Just when Manchester United had kidded themselves they were closing the gap on their noisy neighbours, even if it was only by a fraction, they were brought back to cruel reality at Old Trafford in this Carabao Cup semi-final — and must now face the stark truth that nothing has changed under Ole Gunnar Solskjaer at all.
The Norwegian may be a United legend but as he looked on helplessly and hopelessly as his team were outclassed in the first half it was hard not to question how much rope United can continue to give him.
Eleven months into the job, there had been talk recently that maybe he was starting to get a grip on the team’s identity and shape.
But City, who felt comfortable enough about this tie to leave Sergio Aguero and David Silva on the bench, were dominant in every phase and facet of the game as they successfully counter-attacked the counter-attackers and gave them a footballing lesson.
The second half was better for United and gives them a glimmer of a chance.
But it was still a painful night, especially as the result not only left their trophy dreams in tatters but also burst a bubble of hope had masked yet another season of under-achievement.
United may be 13 points adrift of their local rivals in the Premier League and losing the title count 3-0 to Pep Guardiola’s men since Alex Ferguson retired in 2013; but there was still a school of thought that Solskjaer’s side were slowly turning the tide and coming through a period of transition.
After all, City clearly haven’t hit the heights of last season’s title-winning campaign this year and appear to be lacking both in motivation and defensive stability in a campaign which has been dominated instead byLiverpool.
United’s season hasn’t been much better — in fact it’s been much worse — but nevertheless they took 14 league points during a productive December, including a memorable 2-1 derby win at the Etihad which was meant to be a vital stepping stone on the path to recovery.
Any idea, however, that Solskjaer had the tactical and coaching ability to outthink Guardiola in this first-leg tie was quickly swept away as City dominated to an almost embarrassing extent in the first half and took a 3-0 lead in front of a disheartened and dismayed home crowd.
From Bernardo Silva’s sumptuous opener, through Riyad Mahrez effortless rounding of David de Gea and on to Andreas Pereira’s own goal, it was a living nightmare for United’s fans who have been so desperate to give Solskjaer their backing.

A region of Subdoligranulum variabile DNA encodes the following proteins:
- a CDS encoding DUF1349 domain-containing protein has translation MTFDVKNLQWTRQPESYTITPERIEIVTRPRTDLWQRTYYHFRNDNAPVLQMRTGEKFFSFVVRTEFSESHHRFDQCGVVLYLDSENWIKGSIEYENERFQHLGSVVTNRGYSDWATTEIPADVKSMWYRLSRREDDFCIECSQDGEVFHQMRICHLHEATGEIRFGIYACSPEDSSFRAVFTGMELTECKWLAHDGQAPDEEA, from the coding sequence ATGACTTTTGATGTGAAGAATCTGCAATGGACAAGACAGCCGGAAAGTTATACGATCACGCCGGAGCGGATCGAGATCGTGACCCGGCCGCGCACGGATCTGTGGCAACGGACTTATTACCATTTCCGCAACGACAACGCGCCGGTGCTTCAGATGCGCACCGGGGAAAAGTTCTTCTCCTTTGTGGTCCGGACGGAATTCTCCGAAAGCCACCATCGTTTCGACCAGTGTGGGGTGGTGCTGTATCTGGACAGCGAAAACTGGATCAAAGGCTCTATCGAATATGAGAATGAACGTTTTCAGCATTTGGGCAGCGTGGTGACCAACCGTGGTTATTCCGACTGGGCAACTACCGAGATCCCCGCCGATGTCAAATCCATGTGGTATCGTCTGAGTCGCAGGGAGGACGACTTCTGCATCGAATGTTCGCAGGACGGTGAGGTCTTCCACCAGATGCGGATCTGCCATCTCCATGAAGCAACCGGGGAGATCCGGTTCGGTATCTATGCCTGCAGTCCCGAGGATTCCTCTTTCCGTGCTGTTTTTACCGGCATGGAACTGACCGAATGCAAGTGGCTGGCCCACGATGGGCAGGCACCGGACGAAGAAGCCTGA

But how long can that continue?
Supporters, whether those in the ground or those following the Red Devils from all over the world, need at the very least to see signs of improvement, of a long-term plan starting to bear fruition, of a coach who has a vision and knows how to achieve it.
Sadly, as much as we love the man who put the ball in the Germans’ net and as proudly as the banners bearing his face flutter in the winter air on the Stretford End, he isn’t ticking any of those boxes. Not a single one.
At the Etihad last month, United sat back and caught their rivals on the counter-attack to achieve a famous win though goals from Marcus Rashford and Antony Martial; but it was ludicrous to presume the same tactic would work again.
Instead they were simply overwhelmed and made to look naïve as City cruised through the game with Martial absent (on the bench because of illness) and Rashford equally invisible until he finally provided some hope by getting on the scoresheet late on.
His goal was well taken and continued City’s poor clean sheet record — only two achieved since the end of October — but it couldn’t mask United’s lack of quality despite their effort.
Let’s be honest, this isn’t the first time we’ve said that.
Too often Solskjaer has put out a team which didn’t perform – the first half at Sheffield United, that awful FA Cup tie at Wolves last week, the miserable defeat at Arsenal, shock reverses at Watford, Bournemouth and Newcastle.
There was even a home defeat to Crystal Palace and a 1-1 draw against Rochdale in this competition when only a penalty contest settled the tie. When you read that list aloud it is nothing short of shocking. This is Manchester United after all.
Now, with League Cup glory all but before the second leg of this semi-final at the Etihad on January 29, the greatest club in England is left scrambling around for a place in the top six and taking solace from at least scoring in a 3-1 home defeat.
It’s not enough. This club is not closing the gap, it is not making progress.
The truth is it is still going nowhere.